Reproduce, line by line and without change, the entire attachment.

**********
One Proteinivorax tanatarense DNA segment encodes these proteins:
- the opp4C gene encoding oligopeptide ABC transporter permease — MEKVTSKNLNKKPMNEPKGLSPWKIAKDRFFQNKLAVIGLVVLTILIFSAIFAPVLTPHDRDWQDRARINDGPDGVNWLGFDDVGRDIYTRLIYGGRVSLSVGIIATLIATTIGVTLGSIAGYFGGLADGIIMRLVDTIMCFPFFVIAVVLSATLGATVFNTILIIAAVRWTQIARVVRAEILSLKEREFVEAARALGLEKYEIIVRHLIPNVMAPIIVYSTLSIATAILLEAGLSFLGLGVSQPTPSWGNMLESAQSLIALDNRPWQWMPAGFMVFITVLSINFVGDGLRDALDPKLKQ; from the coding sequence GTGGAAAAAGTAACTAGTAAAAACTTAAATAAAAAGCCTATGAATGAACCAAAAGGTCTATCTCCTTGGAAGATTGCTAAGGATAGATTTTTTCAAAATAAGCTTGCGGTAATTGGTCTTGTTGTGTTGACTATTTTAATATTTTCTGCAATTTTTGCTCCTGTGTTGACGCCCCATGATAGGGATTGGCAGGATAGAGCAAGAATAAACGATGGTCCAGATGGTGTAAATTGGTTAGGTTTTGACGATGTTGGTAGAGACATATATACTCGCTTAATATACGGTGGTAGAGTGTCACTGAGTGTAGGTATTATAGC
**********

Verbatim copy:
One Proteinivorax tanatarense DNA segment encodes these proteins:
- the opp4C gene encoding oligopeptide ABC transporter permease — MEKVTSKNLNKKPMNEPKGLSPWKIAKDRFFQNKLAVIGLVVLTILIFSAIFAPVLTPHDRDWQDRARINDGPDGVNWLGFDDVGRDIYTRLIYGGRVSLSVGIIATLIATTIGVTLGSIAGYFGGLADGIIMRLVDTIMCFPFFVIAVVLSATLGATVFNTILIIAAVRWTQIARVVRAEILSLKEREFVEAARALGLEKYEIIVRHLIPNVMAPIIVYSTLSIATAILLEAGLSFLGLGVSQPTPSWGNMLESAQSLIALDNRPWQWMPAGFMVFITVLSINFVGDGLRDALDPKLKQ; from the coding sequence GTGGAAAAAGTAACTAGTAAAAACTTAAATAAAAAGCCTATGAATGAACCAAAAGGTCTATCTCCTTGGAAGATTGCTAAGGATAGATTTTTTCAAAATAAGCTTGCGGTAATTGGTCTTGTTGTGTTGACTATTTTAATATTTTCTGCAATTTTTGCTCCTGTGTTGACGCCCCATGATAGGGATTGGCAGGATAGAGCAAGAATAAACGATGGTCCAGATGGTGTAAATTGGTTAGGTTTTGACGATGTTGGTAGAGACATATATACTCGCTTAATATACGGTGGTAGAGTGTCACTGAGTGTAGGTATTATAGC